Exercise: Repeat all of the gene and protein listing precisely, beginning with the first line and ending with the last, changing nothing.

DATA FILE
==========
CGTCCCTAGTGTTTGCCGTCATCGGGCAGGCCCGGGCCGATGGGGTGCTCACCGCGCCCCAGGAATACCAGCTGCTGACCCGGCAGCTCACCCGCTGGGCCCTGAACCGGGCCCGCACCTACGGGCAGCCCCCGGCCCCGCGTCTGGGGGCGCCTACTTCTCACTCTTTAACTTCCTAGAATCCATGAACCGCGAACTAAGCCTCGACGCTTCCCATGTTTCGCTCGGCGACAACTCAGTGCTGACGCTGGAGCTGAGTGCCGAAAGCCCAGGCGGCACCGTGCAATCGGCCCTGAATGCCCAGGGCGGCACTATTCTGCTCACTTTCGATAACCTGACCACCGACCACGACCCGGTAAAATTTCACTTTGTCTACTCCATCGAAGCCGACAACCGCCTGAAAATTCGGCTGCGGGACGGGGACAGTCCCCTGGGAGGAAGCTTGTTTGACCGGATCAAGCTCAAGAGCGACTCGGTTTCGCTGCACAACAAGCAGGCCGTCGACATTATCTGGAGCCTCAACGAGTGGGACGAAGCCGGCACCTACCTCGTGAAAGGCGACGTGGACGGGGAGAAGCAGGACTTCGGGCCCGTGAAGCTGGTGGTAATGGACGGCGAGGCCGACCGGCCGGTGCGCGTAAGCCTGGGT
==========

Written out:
CGTCCCTAGTGTTTGCCGTCATCGGGCAGGCCCGGGCCGATGGGGTGCTCACCGCGCCCCAGGAATACCAGCTGCTGACCCGGCAGCTCACCCGCTGGGCCCTGAACCGGGCCCGCACCTACGGGCAGCCCCCGGCCCCGCGTCTGGGGGCGCCTACTTCTCACTCTTTAACTTCCTAGAATCCATGAACCGCGAACTAAGCCTCGACGCTTCCCATGTTTCGCTCGGCGACAACTCAGTGCTGACGCTGGAGCTGAGTGCCGAAAGCCCAGGCGGCACCGTGCAATCGGCCCTGAATGCCCAGGGCGGCACTATTCTGCTCACTTTCGATAACCTGACCACCGACCACGACCCGGTAAAATTTCACTTTGTCTACTCCATCGAAGCCGACAACCGCCTGAAAATTCGGCTGCGGGACGGGGACAGTCCCCTGGGAGGAAGCTTGTTTGACCGGATCAAGCTCAAGAGCGACTCGGTTTCGCTGCACAACAAGCAGGCCGTCGACATTATCTGGAGCCTCAACGAGTGGGACGAAGCCGGCACCTACCTCGTGAAAGGCGACGTGGACGGGGAGAAGCAGGACTTCGGGCCCGTGAAGCTGGTGGTAATGGACGGCGAGGCCGACCGGCCGGTGCGCGTAAGCCTGGGT